On this day in music history: July 10, 1985 – “Pop Life” by Prince & The Revolution is released. Written and produced by Prince, it is released as the second single issued from “Around The World In A Day”. With the “Purple Rain” film and soundtrack all but complete by early 1984, Prince does not rest on his laurels as he continues his prolific streak of writing and recording new material. “Pop Life” is written during this period, recording it at Sunset Sound in Hollywood, CA on February 19, 1984. The track features Prince playing most of the instruments with Sheila E. on drums, and Wendy and Lisa providing background vocals. The end of the song features a sample of a hostile audience yelling “throw the bum out” at Prince while opening for The Rolling Stones in 1981. The single is backed with the non LP B-side “Hello”, which is written in response to the criticism leveled at Prince due to him not participating in the recording of “We Are The World”, as well as the intrusiveness of the press in the wake of his huge mainstream success.  The track is recorded at Sunset Sound Recorders on May 24, 1985. “Hello” also features background vocals by Jill Jones. Both “Pop Life” and “Hello” are released with significantly longer versions on a 12" single simultaneously with the 7". The US 12" of “Pop” features a remix of that track by Sheila E., with the UK release including a different and much longer remix. The US 12" mix makes its CD debut on the compilation “Ultimate Prince” in 2006. “Pop Life” peaks at #7 on the Billboard Hot 100 on September 21, 1985,  and #8 on the R&B singles chart on September 14, 1985.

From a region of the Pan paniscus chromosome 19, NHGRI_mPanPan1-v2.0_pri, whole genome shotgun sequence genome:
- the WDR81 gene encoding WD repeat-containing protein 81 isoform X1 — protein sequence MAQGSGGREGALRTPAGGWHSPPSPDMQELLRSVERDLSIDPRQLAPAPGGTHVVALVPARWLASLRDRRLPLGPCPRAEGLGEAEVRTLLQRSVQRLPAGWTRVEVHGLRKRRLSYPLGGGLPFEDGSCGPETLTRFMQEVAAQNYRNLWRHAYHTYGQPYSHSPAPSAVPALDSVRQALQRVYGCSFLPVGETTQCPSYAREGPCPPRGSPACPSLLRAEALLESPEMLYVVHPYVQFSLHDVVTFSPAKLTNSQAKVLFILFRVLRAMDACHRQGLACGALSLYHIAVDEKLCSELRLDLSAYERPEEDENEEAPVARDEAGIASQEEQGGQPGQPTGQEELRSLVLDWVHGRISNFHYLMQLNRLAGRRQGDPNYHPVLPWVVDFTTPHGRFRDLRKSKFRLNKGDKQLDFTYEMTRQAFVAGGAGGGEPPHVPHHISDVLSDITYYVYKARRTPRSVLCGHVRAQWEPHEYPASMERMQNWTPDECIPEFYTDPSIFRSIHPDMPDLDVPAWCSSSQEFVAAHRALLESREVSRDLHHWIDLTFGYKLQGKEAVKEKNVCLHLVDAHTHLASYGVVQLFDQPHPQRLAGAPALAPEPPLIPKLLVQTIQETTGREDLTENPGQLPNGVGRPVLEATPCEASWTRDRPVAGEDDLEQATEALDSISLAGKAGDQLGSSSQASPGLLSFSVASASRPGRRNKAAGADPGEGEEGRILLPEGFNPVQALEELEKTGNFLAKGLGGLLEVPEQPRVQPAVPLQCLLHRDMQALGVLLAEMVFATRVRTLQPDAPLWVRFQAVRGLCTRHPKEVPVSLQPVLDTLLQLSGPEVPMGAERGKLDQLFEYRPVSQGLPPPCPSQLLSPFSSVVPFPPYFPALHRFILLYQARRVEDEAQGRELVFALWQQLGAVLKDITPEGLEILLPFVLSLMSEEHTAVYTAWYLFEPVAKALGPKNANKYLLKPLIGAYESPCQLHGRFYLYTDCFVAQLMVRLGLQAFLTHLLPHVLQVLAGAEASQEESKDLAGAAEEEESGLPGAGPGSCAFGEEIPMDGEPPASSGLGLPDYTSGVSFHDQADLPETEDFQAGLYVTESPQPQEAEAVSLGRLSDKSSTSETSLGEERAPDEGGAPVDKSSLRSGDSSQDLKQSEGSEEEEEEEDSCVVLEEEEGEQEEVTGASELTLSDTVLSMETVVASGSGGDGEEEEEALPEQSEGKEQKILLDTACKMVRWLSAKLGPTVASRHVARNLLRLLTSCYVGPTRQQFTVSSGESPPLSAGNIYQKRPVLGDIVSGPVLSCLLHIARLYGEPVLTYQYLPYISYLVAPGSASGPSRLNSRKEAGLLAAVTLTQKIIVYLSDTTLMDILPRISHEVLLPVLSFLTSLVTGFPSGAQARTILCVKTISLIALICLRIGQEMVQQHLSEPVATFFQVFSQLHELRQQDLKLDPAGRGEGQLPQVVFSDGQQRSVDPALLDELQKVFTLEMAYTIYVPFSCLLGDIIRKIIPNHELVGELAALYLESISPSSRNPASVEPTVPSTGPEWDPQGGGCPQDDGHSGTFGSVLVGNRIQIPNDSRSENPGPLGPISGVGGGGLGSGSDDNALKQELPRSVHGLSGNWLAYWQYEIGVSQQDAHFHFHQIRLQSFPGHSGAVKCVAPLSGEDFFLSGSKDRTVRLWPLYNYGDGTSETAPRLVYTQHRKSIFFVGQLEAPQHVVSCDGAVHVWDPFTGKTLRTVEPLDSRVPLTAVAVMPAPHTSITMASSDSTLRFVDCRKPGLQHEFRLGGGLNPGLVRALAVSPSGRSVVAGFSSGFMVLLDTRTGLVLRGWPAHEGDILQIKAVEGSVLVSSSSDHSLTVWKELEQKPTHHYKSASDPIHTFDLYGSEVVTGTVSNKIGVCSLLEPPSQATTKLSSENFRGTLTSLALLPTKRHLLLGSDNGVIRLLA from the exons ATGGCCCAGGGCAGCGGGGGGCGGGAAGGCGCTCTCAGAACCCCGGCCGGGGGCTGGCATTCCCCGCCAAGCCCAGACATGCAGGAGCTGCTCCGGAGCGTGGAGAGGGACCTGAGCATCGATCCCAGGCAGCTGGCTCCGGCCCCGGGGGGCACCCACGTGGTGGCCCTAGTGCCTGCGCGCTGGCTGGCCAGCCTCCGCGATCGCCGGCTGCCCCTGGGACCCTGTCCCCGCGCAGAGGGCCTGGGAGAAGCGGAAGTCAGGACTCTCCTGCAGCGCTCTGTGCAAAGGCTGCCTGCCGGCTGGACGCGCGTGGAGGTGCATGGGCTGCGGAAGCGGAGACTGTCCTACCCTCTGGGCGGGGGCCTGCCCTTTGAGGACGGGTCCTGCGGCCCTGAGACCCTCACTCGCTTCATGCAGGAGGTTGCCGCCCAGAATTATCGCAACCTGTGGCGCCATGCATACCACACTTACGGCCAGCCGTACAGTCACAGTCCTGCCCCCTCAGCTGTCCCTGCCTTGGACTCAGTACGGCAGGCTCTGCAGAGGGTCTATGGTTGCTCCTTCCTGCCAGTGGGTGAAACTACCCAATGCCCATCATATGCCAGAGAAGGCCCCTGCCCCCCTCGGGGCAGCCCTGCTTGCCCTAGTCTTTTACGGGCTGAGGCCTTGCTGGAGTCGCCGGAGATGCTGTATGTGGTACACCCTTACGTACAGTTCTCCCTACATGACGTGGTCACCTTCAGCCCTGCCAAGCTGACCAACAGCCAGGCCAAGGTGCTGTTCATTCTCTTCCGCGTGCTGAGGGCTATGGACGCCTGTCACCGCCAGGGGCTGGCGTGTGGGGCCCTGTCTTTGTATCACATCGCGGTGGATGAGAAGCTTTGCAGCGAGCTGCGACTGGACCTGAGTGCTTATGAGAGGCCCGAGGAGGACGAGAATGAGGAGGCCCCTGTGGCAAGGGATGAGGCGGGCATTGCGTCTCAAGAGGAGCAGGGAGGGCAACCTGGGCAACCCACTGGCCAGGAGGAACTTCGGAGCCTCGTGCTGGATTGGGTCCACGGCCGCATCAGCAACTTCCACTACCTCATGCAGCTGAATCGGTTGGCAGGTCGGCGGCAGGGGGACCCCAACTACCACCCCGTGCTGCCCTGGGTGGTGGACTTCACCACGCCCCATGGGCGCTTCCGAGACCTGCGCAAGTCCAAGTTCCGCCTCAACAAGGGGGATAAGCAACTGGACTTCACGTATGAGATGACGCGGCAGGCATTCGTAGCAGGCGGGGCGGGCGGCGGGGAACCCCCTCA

https://youtu.be/-5EmnQp3V48

https://youtu.be/-5EmnQp3V48

On this day in music history: July 8, 1989 – &…

On this day in music history: July 8, 1989 – “Keep On Movin’” by Soul II Soul hits #1 on the Billboard R&B singles chart for 2 weeks, also peaking at #11 on the Hot 100 on September 9, 1989. Written by Beresford Romeo, it is first US chart topper for the British sound system/musical collective. Led by Jazzie B. (birth name Trevor Beresford Romeo) and Nellee Hooper, the duo meet four years earlier in 1985 when Hooper’s group Massive Attack hires Jazzie B’s DJ sound system for a gig in London. A misunderstanding over who will be spinning causes the two to argue, but they soon settle their differences and decide to join forces. Gathering together a loose group of musicians and singers, they begin to record as Soul II Soul. Signed to Virgin’s 10 Records subsidiary in the UK, they quickly score two club hits with the singles “Fairplay” (featuring Rose Windross) and “Feel Free” (featuring Do’reen). “Keep On Movin’” is the bands third single release in the UK, with former background vocalist Caron Wheeler (Afrodizak) featured on lead vocals. After reaching #5 on the UK singles chart, it rapidly becomes a dance floor sensation in the US as an import release, prompting Virgin Records to release it domestically. Issued in tandem with their debut album “Club Classics Volume One” (re-titled “Keep On Movin’” for its US release), it becomes a staple on R&B radio stations, following suit on Top 40 pop radio. The songs down tempo, Hip Hop flavored rhythm (said to be inspired by Biz Markie’s 1986 rap hit “Pickin’ Boogers”) augmented with lush strings and piano, revolutionizing and changing the face of dance and R&B music for the next several years. “Keep On Movin’” is certified Platinum in the US by the RIAA.